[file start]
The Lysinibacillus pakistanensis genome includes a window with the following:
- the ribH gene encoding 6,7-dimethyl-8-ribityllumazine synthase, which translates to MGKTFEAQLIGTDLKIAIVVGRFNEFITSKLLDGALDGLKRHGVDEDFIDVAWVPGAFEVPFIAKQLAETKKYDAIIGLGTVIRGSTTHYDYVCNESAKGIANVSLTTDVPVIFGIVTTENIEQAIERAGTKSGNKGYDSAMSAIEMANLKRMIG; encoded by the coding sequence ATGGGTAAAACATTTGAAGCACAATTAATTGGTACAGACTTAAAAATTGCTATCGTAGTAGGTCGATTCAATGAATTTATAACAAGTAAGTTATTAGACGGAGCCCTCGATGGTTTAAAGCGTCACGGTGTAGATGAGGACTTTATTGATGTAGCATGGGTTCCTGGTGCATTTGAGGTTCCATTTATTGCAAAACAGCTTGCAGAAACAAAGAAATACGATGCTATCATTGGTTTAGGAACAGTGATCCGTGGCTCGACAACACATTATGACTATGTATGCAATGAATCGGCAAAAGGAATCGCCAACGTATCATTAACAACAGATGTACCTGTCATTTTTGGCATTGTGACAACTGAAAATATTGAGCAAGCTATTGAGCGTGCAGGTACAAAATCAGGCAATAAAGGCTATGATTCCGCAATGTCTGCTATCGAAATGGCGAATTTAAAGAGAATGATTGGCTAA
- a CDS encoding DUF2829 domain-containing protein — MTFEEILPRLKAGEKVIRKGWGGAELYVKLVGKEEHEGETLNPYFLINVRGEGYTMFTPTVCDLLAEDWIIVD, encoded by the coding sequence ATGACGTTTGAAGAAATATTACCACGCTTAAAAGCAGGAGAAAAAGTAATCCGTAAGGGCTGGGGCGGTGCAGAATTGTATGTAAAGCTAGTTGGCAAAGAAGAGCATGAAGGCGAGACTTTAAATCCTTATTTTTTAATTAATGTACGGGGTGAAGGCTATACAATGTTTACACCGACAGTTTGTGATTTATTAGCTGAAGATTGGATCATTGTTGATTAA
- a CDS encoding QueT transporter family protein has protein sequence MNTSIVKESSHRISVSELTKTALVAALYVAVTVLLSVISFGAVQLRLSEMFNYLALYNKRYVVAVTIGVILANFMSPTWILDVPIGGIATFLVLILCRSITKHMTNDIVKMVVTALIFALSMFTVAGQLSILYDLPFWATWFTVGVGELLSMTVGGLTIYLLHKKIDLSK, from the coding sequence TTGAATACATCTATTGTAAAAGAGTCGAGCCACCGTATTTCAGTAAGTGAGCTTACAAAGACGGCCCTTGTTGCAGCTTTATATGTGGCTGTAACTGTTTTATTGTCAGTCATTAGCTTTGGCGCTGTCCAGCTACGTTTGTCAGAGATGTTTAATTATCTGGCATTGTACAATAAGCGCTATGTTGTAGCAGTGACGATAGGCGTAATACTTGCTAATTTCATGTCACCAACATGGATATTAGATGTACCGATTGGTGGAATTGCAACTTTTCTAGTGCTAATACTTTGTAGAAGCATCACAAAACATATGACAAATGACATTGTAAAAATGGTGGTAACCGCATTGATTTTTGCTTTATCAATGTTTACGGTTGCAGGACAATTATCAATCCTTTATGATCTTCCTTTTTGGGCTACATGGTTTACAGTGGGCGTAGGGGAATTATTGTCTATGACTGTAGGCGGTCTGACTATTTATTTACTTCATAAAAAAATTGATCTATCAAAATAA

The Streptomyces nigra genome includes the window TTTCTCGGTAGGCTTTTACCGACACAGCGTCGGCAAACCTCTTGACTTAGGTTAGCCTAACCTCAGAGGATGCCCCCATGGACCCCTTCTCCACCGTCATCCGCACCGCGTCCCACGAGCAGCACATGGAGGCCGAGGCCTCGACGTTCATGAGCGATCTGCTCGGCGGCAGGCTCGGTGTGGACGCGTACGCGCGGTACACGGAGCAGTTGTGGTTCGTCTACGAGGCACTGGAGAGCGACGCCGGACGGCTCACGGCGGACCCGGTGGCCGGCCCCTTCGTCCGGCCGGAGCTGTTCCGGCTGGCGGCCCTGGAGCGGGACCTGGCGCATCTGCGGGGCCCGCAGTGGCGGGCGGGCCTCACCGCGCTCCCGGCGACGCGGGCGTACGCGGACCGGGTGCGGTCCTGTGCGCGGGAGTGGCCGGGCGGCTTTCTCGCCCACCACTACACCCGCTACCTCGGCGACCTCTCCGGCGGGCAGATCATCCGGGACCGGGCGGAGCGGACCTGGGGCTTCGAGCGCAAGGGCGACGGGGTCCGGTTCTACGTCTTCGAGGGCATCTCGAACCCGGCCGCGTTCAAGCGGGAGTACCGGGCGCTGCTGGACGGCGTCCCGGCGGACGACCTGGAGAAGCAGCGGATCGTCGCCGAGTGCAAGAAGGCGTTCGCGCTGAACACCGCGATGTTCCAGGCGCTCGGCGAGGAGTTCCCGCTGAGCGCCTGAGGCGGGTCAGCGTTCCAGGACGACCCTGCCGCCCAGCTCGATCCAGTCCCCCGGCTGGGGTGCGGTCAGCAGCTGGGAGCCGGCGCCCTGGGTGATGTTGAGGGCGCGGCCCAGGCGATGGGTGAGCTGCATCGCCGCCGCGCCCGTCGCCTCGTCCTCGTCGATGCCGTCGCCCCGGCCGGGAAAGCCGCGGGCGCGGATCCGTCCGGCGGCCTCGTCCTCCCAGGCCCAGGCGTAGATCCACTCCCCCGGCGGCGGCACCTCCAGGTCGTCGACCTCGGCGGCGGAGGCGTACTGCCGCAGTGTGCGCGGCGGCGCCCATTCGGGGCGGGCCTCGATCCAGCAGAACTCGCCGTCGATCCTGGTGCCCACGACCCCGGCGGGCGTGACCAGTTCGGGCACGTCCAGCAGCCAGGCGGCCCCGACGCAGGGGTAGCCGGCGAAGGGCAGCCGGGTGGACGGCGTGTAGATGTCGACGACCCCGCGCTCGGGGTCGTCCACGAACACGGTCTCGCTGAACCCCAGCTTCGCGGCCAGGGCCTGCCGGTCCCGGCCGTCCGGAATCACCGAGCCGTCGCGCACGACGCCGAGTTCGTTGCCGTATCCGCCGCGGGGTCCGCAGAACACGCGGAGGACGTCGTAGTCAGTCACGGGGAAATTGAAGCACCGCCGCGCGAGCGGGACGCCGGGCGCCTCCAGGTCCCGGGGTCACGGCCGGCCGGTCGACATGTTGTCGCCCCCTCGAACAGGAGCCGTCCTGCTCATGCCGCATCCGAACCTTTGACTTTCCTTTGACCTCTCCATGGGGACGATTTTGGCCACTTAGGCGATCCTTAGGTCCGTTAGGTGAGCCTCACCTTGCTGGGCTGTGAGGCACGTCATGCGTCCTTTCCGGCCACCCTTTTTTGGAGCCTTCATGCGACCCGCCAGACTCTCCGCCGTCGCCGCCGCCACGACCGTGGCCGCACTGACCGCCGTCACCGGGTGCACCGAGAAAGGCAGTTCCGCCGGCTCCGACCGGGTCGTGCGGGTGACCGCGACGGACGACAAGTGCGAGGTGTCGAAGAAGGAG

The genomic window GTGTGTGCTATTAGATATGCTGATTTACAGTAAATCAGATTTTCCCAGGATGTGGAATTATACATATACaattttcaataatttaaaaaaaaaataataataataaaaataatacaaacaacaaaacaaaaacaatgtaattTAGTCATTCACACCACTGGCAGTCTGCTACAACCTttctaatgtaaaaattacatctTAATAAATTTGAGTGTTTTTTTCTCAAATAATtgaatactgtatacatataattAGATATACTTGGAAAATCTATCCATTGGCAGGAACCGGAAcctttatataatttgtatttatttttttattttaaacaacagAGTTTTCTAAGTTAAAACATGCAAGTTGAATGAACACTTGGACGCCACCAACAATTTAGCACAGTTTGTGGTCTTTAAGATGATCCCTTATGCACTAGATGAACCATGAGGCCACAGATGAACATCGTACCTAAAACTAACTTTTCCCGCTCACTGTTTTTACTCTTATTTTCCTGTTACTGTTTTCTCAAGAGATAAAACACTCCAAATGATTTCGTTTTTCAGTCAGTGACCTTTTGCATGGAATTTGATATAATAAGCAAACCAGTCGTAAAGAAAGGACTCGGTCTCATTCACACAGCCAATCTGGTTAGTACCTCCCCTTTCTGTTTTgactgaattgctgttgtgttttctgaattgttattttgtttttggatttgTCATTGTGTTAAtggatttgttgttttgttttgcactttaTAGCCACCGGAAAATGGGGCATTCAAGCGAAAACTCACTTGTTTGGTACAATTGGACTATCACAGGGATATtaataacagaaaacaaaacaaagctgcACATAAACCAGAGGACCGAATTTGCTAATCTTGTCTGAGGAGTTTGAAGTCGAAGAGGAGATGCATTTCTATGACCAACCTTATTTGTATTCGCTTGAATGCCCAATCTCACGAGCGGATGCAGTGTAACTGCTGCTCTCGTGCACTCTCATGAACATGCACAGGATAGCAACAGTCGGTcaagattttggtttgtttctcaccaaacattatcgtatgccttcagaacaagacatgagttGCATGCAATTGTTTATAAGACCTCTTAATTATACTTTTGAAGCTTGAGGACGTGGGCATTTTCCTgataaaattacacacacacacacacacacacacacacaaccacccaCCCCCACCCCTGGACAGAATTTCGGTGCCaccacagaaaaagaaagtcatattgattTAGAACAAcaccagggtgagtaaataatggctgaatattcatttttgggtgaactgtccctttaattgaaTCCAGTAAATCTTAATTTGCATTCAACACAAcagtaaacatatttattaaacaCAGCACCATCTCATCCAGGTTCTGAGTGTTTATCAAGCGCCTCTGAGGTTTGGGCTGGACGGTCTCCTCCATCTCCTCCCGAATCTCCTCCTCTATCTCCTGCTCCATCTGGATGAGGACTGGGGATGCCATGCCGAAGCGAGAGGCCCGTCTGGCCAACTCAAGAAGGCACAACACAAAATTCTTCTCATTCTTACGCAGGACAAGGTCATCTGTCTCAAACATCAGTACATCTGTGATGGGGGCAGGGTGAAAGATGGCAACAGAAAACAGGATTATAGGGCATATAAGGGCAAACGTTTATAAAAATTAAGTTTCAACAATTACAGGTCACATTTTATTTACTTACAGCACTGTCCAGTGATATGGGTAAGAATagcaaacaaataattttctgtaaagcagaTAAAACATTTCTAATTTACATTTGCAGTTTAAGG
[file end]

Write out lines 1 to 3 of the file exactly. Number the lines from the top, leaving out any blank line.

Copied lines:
The Lysinibacillus pakistanensis genome includes a window with the following:
- the ribH gene encoding 6,7-dimethyl-8-ribityllumazine synthase, which translates to MGKTFEAQLIGTDLKIAIVVGRFNEFITSKLLDGALDGLKRHGVDEDFIDVAWVPGAFEVPFIAKQLAETKKYDAIIGLGTVIRGSTTHYDYVCNESAKGIANVSLTTDVPVIFGIVTTENIEQAIERAGTKSGNKGYDSAMSAIEMANLKRMIG; encoded by the coding sequence ATGGGTAAAACATTTGAAGCACAATTAATTGGTACAGACTTAAAAATTGCTATCGTAGTAGGTCGATTCAATGAATTTATAACAAGTAAGTTATTAGACGGAGCCCTCGATGGTTTAAAGCGTCACGGTGTAGATGAGGACTTTATTGATGTAGCATGGGTTCCTGGTGCATTTGAGGTTCCATTTATTGCAAAACAGCTTGCAGAAACAAAGAAATACGATGCTATCATTGGTTTAGGAACAGTGATCCGTGGCTCGACAACACATTATGACTATGTATGCAATGAATCGGCAAAAGGAATCGCCAACGTATCATTAACAACAGATGTACCTGTCATTTTTGGCATTGTGACAACTGAAAATATTGAGCAAGCTATTGAGCGTGCAGGTACAAAATCAGGCAATAAAGGCTATGATTCCGCAATGTCTGCTATCGAAATGGCGAATTTAAAGAGAATGATTGGCTAA
- a CDS encoding DUF2829 domain-containing protein — MTFEEILPRLKAGEKVIRKGWGGAELYVKLVGKEEHEGETLNPYFLINVRGEGYTMFTPTVCDLLAEDWIIVD, encoded by the coding sequence ATGACGTTTGAAGAAATATTACCACGCTTAAAAGCAGGAGAAAAAGTAATCCGTAAGGGCTGGGGCGGTGCAGAATTGTATGTAAAGCTAGTTGGCAAAGAAGAGCATGAAGGCGAGACTTTAAATCCTTATTTTTTAATTAATGTACGGGGTGAAGGCTATACAATGTTTACACCGACAGTTTGTGATTTATTAGCTGAAGATTGGATCATTGTTGATTAA